Good Gawd is right, (funny frank) this truck ain't so snazzy.
Thank god fer Chevolets! yes (Chevrolets).

It sounds like there is a lot of confusion about what exactly this technology represents. It's not a bad idea to think of EcoBoost as Ford's attempt to apply diesel technology to gasoline engines. In a diesel, higher efficiency is achieved by compressing air in the cylinder to a pressure far above where the fuel would detonate - but because there's no fuel in the cylinder yet, it can't. Then the fuel is directly injected into the cylinder, and immediately ignites from the pressure. Higher compression = higher efficiency. Compression in a diesel is limited pretty much by how strong you can make the engine and therefore by how heavy you can afford to make the engine in order to increase its strength. Gas engine compression has historically been limited by a different factor. Because the gas and air are mixed before entering the cylinder, the mixture is ready to explode as soon as it reaches adequate temperature or pressure. So, if you were to run at at the same compression as a diesel, it would detonate while the piston is still compressing the mixture and the engine would knock. What Ford has done is to A) direct inject the fuel into the cylinder, at the right moment for ignition, so much higher compression can be reached and efficiency increased, and B) add a turbocharger in order to greatly increase the incoming air pressure, and further increase the compression. This wasn't possible before for a few reasons. One, materials science has come a long way. To do this with the alloys available in the 1970's would have taken a HUGE lump under the hood - I'm not certain the truck would have been able to move it very well. Also, this requires pumps that can reliably pressurize fuel far higher than in conventional fuel injection. This is both expensive and technically difficult. Finally, it requires more complicated engine controls, especially when you have to make it run reliably on low-octane fuel. The turbo is probably the simplest of the technologies - the core tech for it is basically lifted straight out of the turbodiesels we're all familiar with that can run for 100's of thousands of miles. Obviously, as mentioned above, turbos DO put stress on an engine, but as long as the engine is engineered for that stress from the ground up, it shouldn't be a problem. I suspect that the EcoBoost block and internals are probably significantly stronger than those in any of the V8's we're all familiar with in trucks today.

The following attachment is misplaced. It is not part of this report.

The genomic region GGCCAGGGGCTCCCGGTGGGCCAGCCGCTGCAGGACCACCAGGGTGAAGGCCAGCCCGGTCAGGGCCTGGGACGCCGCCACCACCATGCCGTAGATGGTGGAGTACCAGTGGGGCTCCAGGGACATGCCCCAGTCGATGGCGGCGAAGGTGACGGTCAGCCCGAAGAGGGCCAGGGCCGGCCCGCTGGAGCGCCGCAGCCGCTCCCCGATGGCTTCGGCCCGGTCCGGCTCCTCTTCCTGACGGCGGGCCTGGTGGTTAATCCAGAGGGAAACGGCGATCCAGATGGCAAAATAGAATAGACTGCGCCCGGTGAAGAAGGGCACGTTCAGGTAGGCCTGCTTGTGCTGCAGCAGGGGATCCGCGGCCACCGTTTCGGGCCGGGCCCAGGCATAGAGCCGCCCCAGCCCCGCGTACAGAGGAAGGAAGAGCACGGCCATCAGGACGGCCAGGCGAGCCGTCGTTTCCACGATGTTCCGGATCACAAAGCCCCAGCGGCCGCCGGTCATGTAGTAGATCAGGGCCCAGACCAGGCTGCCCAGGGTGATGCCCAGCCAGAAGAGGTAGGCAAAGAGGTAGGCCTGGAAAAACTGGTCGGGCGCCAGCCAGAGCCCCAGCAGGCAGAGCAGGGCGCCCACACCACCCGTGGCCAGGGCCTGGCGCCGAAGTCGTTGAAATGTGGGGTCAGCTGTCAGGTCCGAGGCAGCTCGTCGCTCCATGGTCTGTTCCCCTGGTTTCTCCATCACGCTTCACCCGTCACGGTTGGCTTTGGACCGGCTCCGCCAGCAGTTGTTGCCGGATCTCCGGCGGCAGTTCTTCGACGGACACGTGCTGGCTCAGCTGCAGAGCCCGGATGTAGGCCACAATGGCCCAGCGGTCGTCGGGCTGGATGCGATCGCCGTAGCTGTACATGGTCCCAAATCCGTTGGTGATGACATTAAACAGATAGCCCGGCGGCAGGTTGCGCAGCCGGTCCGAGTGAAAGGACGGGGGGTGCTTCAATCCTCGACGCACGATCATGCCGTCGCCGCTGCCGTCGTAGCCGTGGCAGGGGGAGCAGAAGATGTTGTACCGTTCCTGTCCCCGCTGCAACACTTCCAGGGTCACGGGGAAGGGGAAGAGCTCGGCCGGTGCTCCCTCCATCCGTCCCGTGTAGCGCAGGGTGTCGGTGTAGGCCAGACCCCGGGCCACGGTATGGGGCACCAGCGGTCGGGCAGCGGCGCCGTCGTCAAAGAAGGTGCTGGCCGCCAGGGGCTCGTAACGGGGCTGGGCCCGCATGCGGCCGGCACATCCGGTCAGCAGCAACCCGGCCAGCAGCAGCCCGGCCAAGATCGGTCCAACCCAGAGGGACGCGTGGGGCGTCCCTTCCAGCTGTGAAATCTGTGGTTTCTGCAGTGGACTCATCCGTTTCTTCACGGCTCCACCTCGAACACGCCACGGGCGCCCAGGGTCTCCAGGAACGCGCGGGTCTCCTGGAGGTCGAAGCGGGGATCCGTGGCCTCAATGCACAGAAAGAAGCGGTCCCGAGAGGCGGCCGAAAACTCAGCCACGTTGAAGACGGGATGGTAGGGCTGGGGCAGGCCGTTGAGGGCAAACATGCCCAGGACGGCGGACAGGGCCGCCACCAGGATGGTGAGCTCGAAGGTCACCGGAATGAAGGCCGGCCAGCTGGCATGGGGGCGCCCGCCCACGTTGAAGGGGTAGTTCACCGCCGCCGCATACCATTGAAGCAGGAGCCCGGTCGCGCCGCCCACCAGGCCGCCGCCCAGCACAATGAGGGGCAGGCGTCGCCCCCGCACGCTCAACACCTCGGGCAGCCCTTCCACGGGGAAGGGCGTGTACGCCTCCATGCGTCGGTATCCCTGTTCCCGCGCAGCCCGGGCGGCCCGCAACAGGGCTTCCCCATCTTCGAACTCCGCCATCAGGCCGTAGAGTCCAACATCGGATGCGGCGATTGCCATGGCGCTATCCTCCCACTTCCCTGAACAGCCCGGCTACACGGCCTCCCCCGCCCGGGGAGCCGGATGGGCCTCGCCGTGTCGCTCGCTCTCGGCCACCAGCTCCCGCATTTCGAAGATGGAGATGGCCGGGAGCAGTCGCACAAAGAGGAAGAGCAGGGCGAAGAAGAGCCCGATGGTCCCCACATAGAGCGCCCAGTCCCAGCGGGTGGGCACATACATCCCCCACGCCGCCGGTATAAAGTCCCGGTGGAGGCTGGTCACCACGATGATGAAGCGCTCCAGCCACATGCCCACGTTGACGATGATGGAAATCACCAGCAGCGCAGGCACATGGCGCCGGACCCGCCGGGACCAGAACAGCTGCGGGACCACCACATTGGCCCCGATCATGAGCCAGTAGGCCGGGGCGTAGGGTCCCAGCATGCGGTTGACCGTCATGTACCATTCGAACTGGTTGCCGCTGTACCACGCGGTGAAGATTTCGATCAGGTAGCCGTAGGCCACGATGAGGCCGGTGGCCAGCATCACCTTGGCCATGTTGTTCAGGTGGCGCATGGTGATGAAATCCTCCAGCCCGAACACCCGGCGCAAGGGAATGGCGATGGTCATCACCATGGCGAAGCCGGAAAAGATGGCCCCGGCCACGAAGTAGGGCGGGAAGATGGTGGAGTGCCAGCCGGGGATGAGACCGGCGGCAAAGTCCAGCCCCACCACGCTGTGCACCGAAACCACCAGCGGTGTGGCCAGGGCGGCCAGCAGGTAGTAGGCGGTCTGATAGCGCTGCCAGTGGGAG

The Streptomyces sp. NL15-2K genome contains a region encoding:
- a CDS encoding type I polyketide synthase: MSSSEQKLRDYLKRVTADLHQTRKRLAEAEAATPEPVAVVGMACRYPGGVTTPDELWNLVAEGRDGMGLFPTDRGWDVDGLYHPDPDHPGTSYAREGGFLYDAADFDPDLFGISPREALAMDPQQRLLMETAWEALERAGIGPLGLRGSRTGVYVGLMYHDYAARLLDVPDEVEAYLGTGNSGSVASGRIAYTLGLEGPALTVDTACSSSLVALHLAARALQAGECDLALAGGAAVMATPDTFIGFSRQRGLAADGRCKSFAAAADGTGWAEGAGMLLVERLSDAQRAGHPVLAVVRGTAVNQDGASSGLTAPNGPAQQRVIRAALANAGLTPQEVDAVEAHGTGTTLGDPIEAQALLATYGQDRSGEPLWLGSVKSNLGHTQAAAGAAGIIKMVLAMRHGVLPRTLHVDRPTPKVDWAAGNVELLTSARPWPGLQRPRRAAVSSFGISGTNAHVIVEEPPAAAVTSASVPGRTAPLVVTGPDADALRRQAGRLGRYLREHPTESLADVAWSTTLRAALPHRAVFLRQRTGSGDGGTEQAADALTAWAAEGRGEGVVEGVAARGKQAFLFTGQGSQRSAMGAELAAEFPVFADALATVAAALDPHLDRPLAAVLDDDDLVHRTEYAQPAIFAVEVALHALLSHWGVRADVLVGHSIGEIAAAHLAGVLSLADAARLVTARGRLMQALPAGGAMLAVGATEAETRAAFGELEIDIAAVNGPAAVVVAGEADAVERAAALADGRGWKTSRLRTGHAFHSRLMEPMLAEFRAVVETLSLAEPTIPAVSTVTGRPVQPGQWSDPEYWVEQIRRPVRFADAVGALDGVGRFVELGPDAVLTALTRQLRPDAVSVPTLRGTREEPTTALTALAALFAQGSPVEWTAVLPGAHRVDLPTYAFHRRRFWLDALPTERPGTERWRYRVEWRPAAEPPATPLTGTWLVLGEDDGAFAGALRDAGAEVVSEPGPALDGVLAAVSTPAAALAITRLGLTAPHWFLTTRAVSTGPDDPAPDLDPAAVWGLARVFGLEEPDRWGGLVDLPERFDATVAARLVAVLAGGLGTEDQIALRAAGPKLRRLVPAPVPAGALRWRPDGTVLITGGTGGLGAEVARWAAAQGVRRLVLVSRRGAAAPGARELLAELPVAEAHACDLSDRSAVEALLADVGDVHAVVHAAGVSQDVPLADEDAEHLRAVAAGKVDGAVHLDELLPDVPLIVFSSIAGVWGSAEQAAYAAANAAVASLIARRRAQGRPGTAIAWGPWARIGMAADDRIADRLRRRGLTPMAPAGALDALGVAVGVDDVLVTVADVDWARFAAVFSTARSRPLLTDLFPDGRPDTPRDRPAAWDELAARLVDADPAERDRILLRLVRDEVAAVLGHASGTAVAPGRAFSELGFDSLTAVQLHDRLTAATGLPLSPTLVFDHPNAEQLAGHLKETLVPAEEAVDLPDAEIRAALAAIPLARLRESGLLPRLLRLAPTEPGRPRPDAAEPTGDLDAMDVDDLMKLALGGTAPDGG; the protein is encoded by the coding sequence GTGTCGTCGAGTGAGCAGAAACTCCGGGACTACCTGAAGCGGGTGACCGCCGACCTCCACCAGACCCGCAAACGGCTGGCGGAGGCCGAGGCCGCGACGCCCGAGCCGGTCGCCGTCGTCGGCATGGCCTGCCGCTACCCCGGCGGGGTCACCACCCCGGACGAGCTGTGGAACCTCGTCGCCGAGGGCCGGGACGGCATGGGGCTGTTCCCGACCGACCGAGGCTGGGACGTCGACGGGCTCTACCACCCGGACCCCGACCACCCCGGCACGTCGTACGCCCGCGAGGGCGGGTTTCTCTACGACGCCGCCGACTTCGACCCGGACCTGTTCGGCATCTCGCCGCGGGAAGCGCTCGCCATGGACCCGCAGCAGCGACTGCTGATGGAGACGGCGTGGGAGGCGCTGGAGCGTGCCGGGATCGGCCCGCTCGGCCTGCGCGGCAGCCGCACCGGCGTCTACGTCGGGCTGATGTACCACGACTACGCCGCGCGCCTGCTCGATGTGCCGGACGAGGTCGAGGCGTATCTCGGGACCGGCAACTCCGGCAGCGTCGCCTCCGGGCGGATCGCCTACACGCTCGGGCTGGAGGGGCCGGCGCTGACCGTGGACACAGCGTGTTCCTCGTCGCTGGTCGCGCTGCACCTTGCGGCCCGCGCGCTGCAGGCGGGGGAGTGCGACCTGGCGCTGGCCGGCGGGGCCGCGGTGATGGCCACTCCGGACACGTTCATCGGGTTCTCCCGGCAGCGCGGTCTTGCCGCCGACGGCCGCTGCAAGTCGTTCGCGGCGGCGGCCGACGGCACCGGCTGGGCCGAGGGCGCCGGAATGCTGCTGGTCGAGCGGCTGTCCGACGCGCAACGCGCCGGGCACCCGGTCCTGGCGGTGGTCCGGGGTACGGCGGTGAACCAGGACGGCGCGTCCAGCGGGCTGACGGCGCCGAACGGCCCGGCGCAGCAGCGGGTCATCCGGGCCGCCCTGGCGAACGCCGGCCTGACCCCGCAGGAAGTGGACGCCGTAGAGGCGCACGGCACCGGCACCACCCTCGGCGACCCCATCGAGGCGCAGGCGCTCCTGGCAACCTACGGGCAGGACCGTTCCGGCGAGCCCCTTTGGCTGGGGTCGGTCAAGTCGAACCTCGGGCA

Obviously, with any new engine, we'll have to wait and see for real-world reliability and efficiency. However, if this has been well-engineered (and I suspect it has), it should offer the acceleration and torque of a V8 with the cruising and idling efficiency of a V6. Whether it's the right engine for you probably depends entirely on your usage and driving habits. If you keep it floored and keep the turbo spooled up, it will suck through gas as quickly as a V8. If you use the turbo to accelerate and then cruise at speed, or if you spend a lot of time idling, this could save you a lot of mpgs.

Alex; As a Jeep man I can tell you the difference in 4x4/awd vs 2wd is roughly 1mpg. This comes from the EPA ratings. All Jeep 4wd systems (the least efficient in the market) turn the whole drive train even when not engaged. As far as the difference between your system and a comparative fwd the difference is 1mpg or less on the hwy.

This will be the base motor. Which will have much more power than the currnet V6. Looks good so far.

How the engines will be in 2011 I think:
3.5L EB V6
5.0 V8
6.2 V8

If this is how it goes then the EB V6 will be a great base line motor.

WOW - some very impressive posts.
I don't think these engines will be fuel hogs or as problematic as some people are making them out to be. Ford's website says that they plan on using EB engines in 90% of their vehicles. I'd say they are confident that they will perform as expected.

Ford quietly demo'ed the F150 with an EB 3.5 in a comparison test the the old 5.4 liter. The EB 3.5 liter completely buried and destroyed the 5.4 liter in all measurable performance metrics. Including 0-60 both unloaded and towing a 5000lb trailer.

The only data we do not have is durability and longevity.

Also the 6.2 liter is only available on the Raptor and Harley Davidson models, otherwise its not available.

Ford's website says that they plan on using EB engines in 90% of their vehicles. I'd say they are confident that they will perform as expected.
Posted by: Lou

Excellent point.

Also, Shawn, you aks why not just go diesel because Dodge doesn't used urea? Take a look at this. Dodge canceled their diesel light duty, and they are looking to bring in urea. If the diesel is so great why did they cancel it and why are they thinking about brining in urea???

"Chrysler Postpones Light-Duty Diesel Ram Pickup
legon said Chrysler and Cummins are trying the determine the best emissions approach to use.